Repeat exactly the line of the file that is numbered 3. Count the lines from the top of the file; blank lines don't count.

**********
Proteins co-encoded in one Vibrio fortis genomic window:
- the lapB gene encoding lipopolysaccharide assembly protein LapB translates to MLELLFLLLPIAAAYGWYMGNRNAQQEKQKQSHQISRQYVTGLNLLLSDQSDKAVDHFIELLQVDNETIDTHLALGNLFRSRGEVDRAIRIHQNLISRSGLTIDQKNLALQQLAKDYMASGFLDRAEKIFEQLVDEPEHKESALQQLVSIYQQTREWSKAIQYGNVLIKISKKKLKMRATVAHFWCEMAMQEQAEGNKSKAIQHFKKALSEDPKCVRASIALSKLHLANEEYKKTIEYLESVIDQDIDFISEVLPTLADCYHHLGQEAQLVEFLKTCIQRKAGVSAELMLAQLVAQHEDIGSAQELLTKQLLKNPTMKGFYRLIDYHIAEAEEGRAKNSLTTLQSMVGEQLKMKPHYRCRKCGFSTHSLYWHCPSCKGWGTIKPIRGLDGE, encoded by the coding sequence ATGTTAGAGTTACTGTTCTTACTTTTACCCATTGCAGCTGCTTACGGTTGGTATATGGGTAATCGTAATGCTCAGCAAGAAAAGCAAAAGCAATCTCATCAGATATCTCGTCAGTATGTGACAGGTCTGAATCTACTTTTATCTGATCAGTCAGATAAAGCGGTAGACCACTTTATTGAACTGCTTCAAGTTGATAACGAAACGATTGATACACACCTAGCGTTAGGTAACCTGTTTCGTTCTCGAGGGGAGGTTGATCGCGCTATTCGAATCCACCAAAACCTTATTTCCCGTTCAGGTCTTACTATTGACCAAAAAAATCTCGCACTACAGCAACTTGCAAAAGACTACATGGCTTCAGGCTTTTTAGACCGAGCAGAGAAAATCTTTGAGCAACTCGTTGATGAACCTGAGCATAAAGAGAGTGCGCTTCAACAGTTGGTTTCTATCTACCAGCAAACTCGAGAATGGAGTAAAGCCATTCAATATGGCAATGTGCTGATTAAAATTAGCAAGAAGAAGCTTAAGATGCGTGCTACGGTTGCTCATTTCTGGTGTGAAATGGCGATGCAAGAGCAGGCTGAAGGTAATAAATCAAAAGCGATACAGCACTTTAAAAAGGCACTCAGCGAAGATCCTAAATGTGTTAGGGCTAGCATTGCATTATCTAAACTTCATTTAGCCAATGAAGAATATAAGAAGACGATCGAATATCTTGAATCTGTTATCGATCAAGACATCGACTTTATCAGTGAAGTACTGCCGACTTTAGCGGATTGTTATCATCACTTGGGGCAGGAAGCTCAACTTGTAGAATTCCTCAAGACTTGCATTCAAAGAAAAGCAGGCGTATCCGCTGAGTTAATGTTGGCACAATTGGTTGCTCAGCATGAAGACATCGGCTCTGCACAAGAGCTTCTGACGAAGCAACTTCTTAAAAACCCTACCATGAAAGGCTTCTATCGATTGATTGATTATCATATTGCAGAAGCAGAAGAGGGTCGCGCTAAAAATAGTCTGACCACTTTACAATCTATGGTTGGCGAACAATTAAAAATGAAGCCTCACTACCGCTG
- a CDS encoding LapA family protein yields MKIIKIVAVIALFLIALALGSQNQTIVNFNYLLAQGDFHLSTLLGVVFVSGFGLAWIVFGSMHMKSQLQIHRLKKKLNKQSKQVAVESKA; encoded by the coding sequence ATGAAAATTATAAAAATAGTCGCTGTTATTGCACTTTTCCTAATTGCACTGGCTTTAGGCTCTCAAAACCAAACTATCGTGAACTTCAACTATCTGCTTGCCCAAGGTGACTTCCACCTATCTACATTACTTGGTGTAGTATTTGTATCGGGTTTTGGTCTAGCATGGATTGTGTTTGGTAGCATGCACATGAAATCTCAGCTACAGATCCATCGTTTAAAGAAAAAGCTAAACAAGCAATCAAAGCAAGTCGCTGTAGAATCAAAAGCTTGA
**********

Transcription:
- a CDS encoding LapA family protein yields MKIIKIVAVIALFLIALALGSQNQTIVNFNYLLAQGDFHLSTLLGVVFVSGFGLAWIVFGSMHMKSQLQIHRLKKKLNKQSKQVAVESKA; encoded by the coding sequence ATGAAAATTATAAAAATAGTCGCTGTTATTGCACTTTTCCTAATTGCACTGGCTTTAGGCTCTCAAAACCAAACTATCGTGAACTTCAACTATCTGCTTGCCCAAGGTGACTTCCACCTATCTACATTACTTGGTGTAGTATTTGTATCGGGTTTTGGTCTAGCATGGATTGTGTTTGGTAGCATGCACATGAAATCTCAGCTACAGATCCATCGTTTAAAGAAAAAGCTAAACAAGCAATCAAAGCAAGTCGCTGTAGAATCAAAAGCTTGA